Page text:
By Philip Newton (England)
Paris, Texas is a truly stunning piece of work from German director Wim Wenders whom I was not familiar with before watching this film, however was impressed with the tone and feel of the film and personal connection he creates with his environment. From the beautifully framed cinematography, to intimate scenes with its characters and the sparse but powerfully real dialogue, Paris, Texas is a subtle but intense story of loss, redemption, and the importance of family.
We begin the film with a lone figure stranded in the desert, he has no water and stumbles upon a bar where he collapses. He is found by a German doctor whom is unsure what to do as the man will not speak or tell him anything about who he is or where he comes from. He finds a card in the wanderers pocket, it has a number on it and he decides to ring. He gets in a touch with a man named Walt (Dean Stockwell) who claims that the wanderer is his brother Travis (Harry Dean Stanton) whom disappeared four years ago and he will come and get him. When he arrives the doctor states Travis has left, Walt manages to find Travis somewhere in the desert and tries to convince him to come home, especially to see his son Hunter (Hunter Carson) whom Walt and his wife Anne (Aurore Clement) have been looking after since he left. At first Travis is reticent and will not even speak, however he eventually opens up and returns to his brother’s home to see his son. At first his son is unsure but soon grows fond of Travis, Travis however is consumed by feelings for his wife and Hunter’s mother, who he left years before and decides that finding her and re-establishing the family unit is the only way of finding peace with himself.
Wim Wenders is apparently in love with American movies and life and is truly evident here; Paris, Texas is truly epic in scope with huge expansive shots of American highways and deserts. The cinematography from Robby Muller is mesmerizing and pulls you into its majesty. This is displayed beautifully with the film’s opening shot of the desert landscape with a small solitary figure walking, which is Travis and is both spectacular but also has a haunting quality to it. This is helped by the poignant score by Ry Cooder whose music in these scenes reflects perfectly the idea of being isolated and uncertain in such vast terrain.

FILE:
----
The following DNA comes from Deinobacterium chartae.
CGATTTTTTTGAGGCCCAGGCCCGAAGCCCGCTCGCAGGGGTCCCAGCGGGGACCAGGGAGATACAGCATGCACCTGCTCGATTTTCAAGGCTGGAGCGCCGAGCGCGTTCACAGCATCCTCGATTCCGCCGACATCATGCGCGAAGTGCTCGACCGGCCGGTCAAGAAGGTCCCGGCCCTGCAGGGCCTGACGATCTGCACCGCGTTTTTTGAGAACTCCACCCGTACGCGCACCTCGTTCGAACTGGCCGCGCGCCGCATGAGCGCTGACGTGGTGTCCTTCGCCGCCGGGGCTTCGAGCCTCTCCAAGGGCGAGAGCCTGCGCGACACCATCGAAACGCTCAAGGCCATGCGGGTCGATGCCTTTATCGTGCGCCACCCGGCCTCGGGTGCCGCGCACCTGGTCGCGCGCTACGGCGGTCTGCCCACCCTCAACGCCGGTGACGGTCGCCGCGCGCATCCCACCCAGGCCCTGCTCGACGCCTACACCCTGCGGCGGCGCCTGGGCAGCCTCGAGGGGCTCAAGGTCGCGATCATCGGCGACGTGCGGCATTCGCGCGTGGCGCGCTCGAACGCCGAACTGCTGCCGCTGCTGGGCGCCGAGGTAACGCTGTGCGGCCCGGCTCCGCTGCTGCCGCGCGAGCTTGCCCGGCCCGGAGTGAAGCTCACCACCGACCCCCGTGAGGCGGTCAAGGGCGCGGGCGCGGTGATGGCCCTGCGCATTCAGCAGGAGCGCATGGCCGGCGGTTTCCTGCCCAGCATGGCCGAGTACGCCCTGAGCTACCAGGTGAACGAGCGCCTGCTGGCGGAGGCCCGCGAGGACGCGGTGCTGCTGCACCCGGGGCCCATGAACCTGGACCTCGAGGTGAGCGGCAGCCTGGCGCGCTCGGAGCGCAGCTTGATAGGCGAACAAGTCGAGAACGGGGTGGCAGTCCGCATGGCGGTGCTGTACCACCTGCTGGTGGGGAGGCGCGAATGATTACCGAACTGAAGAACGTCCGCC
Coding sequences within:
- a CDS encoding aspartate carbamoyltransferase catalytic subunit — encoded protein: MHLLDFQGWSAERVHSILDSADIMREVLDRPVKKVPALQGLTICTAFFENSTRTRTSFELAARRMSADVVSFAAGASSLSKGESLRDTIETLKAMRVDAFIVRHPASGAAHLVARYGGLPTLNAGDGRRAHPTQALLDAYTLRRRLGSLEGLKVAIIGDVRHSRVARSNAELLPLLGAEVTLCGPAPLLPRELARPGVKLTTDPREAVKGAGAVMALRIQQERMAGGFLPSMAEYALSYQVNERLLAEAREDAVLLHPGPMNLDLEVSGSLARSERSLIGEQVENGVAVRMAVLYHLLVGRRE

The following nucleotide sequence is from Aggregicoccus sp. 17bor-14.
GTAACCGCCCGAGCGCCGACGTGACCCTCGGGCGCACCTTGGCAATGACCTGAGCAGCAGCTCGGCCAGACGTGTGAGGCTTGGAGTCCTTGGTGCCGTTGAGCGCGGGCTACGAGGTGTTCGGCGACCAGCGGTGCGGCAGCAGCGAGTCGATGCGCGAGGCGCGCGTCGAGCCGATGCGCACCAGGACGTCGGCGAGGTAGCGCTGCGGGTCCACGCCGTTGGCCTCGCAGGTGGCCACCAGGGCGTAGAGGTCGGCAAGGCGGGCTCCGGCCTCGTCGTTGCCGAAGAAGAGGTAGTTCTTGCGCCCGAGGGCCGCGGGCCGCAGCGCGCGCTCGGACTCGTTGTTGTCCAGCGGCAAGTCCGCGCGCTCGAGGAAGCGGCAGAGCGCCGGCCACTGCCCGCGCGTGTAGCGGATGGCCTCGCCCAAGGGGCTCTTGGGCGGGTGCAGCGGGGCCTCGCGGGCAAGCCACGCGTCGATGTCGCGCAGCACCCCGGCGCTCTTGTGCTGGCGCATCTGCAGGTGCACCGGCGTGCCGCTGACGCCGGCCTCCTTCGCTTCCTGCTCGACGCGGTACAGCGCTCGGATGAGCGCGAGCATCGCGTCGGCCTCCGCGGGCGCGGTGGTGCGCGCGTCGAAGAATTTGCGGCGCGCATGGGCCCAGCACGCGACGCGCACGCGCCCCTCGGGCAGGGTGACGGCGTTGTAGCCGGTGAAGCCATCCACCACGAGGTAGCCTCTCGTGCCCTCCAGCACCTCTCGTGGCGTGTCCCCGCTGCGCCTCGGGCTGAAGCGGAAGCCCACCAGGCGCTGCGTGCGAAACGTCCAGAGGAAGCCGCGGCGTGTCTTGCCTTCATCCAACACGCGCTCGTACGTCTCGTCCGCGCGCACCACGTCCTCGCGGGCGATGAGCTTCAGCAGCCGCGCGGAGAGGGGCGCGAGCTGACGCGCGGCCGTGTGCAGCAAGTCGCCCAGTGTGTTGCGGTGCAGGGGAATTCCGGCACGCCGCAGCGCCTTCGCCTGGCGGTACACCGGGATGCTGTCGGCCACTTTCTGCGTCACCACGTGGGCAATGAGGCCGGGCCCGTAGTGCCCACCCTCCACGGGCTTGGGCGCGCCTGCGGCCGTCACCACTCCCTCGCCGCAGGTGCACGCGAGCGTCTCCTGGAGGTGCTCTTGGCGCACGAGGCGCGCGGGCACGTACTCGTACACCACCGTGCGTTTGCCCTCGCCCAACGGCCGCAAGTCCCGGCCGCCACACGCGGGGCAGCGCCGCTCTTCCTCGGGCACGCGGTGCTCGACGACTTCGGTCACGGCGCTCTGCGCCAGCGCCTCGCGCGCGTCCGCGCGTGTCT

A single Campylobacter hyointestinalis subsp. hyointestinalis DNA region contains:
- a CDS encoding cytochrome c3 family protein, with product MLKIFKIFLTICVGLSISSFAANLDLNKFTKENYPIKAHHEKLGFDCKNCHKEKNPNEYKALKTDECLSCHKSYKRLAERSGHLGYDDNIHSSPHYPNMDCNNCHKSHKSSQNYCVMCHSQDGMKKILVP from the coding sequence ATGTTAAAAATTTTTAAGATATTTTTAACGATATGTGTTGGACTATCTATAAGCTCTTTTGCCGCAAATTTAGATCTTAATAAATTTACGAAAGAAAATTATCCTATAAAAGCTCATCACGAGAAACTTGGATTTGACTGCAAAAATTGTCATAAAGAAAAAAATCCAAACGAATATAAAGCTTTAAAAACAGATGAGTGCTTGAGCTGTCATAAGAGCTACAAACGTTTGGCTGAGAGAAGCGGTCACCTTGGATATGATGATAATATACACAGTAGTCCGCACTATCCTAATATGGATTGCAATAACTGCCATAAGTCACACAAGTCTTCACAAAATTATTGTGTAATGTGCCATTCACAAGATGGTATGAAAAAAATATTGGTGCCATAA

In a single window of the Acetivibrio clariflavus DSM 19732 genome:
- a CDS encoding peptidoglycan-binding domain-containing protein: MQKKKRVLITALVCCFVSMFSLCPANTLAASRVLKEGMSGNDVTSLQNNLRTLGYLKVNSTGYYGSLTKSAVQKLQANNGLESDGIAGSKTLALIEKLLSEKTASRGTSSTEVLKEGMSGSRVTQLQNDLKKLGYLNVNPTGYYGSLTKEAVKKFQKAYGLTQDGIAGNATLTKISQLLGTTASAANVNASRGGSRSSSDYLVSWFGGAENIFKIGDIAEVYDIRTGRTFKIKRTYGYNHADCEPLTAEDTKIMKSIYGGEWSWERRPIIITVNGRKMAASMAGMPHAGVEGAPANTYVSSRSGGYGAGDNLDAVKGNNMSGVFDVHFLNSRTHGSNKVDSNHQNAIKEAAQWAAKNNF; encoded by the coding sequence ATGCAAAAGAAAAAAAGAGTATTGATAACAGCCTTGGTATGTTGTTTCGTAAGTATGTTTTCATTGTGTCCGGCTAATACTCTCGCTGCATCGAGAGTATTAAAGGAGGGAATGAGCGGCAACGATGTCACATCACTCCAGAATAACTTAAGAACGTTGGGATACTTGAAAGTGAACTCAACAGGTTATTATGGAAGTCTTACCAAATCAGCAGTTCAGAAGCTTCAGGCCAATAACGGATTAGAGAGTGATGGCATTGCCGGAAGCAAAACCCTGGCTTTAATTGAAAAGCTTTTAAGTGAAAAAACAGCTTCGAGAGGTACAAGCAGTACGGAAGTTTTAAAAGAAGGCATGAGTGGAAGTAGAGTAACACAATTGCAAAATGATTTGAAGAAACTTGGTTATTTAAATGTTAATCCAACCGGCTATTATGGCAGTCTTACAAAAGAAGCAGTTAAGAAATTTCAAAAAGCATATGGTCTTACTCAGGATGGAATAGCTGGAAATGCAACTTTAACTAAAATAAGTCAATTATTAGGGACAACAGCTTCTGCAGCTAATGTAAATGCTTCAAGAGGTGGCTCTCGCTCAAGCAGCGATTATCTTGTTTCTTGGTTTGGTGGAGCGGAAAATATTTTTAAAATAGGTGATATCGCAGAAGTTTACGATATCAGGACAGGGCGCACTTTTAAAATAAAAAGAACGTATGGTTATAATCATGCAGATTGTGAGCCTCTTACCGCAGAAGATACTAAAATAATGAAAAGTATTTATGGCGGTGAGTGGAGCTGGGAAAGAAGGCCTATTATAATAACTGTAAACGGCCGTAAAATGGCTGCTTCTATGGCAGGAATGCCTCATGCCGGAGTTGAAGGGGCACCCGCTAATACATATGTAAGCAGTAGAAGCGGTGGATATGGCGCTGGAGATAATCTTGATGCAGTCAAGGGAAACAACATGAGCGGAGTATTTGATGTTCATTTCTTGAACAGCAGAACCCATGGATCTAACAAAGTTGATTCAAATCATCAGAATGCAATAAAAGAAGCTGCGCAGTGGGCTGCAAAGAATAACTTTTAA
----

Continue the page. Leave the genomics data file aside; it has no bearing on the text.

Paris, Texas also works well because it makes us get close with its characters, allowing us to feel what they feel and enjoy those tender moments of joy and sadness which are universal with us all. Wenders employs lots of close up shots, which often pause on the characters faces for extended periods of time, we as an audience become intimate with their emotions and perhaps can understand some of the choices they make.
Sam Shepard’s screenplay also helps intimate scenes with dialogue that is subtle and understated, words are not written purely to manipulate us in a cynical fashion.
Another part of the film I admired was its moral ambiguity, and I will not go into this too much as it will spoil what happens in the film, but there were various points where I questioned the choices which Travis made in the film and whether I thought they were right? This affected what I thought of the character, however, upon reflection I realised that’s the film’s genius. People do not make choices based on what I think is right at the time and a lesser film could have perhaps appeased my need to feel satisfied with all the characters decisions and actions. This film is above that, it is special and the fact that it allowed me to reflect on Travis and his actions; perhaps changing my mind is a testament to Wenders and his vision.
It is also a testament to the performance of Harry Dean Stanton who is on fine form here, perhaps the finest I have ever seen him on screen. He plays an ordinary man with great weight and guilt, and as the story unfolds we begin to understand the patterns of behaviour to where at the end he is pouring his guts out. Stanton from the initial scenes in silence to his heart wrenching final words is totally convincing and forever memorable.
The reasons for the title Paris, Texas relates to the location where Travis’s father met his mother, it is also a spot of land he has bought there where he hopes to go in the future. We never physically see Paris, Texas, it is merely used as a reminder of Travis and his often uncomfortable past, but also of his hopeful future, truly must see cinema.